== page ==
Why Is My Baby Not Sleeping Deeply?

Being a parent of a newborn, the struggle is truly “real” when it comes to getting your little one to sleep. We struggle to get them down to sleep and we struggle to keep them asleep, especially in a deep sleep. When your baby isn’t sleeping deeply each day, that can have negative impacts on their sleep/wake schedule down the road and beyond. So, we suppose that is the million dollar question these days. “How do I get my baby to sleep more deeply each day?” Let’s dive in, shall we?

How Do Infants Sleep, Anyway? Infants 4 Months and Under.

The first step in understanding how to get your baby to sleep more deeply is understanding their sleep cycles in general. All babies, under 4 months old, have two distinct sleep cycles. Those are called REM and Non-REM. Now, for a quick reminder, REM stands for “Rapid Eye Movement”, not “Really Entertaining Music” like the band REM. Easy mistake to make! In all seriousness, though, it is important to know the differences between these two stages of sleep for your little one. Here are a few details.

REM Sleep

  • The first part of your infant’s sleep cycle is in REM sleep. Your baby’s eyes are closed and they appear to be asleep, but they are very easily woken up at this stage. This is because REM sleep for your infant is very active. They may cry, twitch, jerk, smile, laugh and open their eyes. Any loud noises or sudden movements can wake them easily in this stage.
  • The REM phase of your infants sleep cycle usually lasts about half of their total sleep cycle, which is roughly 15-20 minutes.

Non-REM Sleep

  • After 15-20 minutes, your baby is finally officially in Non-REM sleep. This type of sleep is associated with helping cognitive development, knowledge retention, and learning. It is a much deeper and calmer state of sleep for infants and babies under 4 months old.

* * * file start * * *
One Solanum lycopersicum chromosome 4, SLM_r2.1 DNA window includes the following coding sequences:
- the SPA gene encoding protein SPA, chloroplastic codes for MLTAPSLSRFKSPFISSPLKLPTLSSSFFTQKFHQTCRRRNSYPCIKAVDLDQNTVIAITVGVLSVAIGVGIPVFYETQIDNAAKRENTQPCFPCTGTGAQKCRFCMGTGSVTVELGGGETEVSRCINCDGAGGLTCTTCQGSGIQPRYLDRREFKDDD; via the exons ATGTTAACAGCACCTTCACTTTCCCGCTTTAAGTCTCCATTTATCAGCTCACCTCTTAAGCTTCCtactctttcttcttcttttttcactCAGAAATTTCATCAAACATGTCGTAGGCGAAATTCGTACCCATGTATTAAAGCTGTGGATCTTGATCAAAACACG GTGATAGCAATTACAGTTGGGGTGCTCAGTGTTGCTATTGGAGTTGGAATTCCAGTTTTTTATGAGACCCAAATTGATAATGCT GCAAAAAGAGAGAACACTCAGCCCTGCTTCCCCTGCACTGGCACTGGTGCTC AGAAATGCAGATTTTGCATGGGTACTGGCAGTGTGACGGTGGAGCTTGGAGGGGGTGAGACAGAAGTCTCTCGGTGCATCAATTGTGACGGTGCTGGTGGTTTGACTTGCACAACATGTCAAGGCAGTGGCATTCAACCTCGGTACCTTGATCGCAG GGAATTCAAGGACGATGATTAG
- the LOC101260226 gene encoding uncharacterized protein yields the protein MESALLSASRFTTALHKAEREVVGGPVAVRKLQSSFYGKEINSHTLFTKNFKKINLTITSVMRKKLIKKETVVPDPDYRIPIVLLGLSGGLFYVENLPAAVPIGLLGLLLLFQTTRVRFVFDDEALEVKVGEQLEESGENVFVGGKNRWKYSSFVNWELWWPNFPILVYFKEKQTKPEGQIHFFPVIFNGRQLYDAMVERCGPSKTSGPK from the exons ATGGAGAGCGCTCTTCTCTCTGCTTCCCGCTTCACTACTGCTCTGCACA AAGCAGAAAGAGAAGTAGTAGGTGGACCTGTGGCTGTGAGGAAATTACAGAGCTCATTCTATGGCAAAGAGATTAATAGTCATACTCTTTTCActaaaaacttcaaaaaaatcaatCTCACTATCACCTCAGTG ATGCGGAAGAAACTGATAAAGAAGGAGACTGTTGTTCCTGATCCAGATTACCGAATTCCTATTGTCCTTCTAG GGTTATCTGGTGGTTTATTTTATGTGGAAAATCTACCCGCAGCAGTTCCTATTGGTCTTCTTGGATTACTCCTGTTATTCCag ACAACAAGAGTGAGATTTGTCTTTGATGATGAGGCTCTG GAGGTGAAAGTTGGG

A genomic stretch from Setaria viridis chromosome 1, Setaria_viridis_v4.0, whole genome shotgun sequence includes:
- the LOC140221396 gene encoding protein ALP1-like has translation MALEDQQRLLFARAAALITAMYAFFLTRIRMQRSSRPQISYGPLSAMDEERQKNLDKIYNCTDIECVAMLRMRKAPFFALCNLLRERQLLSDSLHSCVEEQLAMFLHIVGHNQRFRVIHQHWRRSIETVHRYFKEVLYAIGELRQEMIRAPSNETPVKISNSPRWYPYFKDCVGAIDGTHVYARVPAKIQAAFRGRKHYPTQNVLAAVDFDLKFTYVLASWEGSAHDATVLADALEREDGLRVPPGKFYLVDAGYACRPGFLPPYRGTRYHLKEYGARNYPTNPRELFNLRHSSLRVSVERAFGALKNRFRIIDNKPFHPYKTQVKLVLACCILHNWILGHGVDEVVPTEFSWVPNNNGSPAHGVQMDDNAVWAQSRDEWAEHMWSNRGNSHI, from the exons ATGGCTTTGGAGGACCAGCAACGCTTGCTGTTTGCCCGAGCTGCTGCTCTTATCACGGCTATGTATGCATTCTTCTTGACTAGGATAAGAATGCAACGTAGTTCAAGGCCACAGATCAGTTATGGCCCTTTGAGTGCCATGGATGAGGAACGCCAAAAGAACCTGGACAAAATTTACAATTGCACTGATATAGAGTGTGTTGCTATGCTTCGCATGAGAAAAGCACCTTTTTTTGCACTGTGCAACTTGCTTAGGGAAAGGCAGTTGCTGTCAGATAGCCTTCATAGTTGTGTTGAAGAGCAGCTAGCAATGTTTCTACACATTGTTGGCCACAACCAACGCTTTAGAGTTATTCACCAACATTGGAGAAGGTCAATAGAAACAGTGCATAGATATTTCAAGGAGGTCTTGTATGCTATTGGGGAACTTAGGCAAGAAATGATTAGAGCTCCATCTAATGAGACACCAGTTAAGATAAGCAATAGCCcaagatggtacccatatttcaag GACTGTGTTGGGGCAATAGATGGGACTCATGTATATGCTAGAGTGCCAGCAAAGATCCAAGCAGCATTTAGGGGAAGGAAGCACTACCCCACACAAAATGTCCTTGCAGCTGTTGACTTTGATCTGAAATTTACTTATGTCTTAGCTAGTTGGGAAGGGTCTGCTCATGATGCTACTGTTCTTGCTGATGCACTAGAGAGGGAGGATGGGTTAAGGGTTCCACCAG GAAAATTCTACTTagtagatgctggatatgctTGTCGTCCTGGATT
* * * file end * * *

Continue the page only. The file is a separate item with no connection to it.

• In Non-REM sleep, your infant will be more peaceful while sleeping and will likely be easier to transfer to the crib if you have been holding them.
  • The Non-REM phase of your baby’s sleep cycle is approximately 15-20 minutes, after which they will cycle into another REM phase or wake up completely.

Getting Your Baby To Sleep More Deeply

Now that you know a little bit more about the different stages of sleep in a baby’s daily sleep cycle, you can use that to help inform your decisions around getting and keeping them asleep.
Pay attention to your baby’s sleep stages that they may be experiencing at any one time. We know that during REM sleep babies under 4 months old can easily be startled and awakened. Try to make sure that your house is as quiet as possible during these times. You may also want to invest in a white noise machine or smartphone app as this will help them get startled less by regular house noises while they are drifting off into a deeper sleep.  

To get your baby to sleep more deeply, you must first pay attention to their needs. Make sure that they are topped off on milk with a fresh diaper and have been properly burped since their last feeding. Eliminating their base physical needs can go a long way in getting them to a deep sleep faster and more consistently. 

Parting Thoughts

Sleep is vitally important to parents and infants alike! We hope these tips have helped you along your journey. If you have any questions about getting your baby to sleep, or your baby in general, please reach out to us HERE. We are experts in all things baby and sleep and would love to help!


If you have questions about your child, please don’t hesitate to contact us. We would love to help. Please reach out to us here!


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The content contained in this blog is for informational and educational purposes only. It is not intended as medical advice or to replace the advice of any medical professional. It is based on our opinions and experience working with newborns and their families. Other’s opinions may vary. It does not represent the views of any affiliated organizations. The reader understands that the term “Babynurse” is often a word used to describe a newborn caregiver. However, unless otherwise disclosed, we are not licensed nurses in any state. By reading and/or utilizing any information or suggestions contained in this blog, the reader acknowledges that we are not medical professionals and agrees to and waives any claim, known or unknown, past, present or future. This blog may contain affiliate links.
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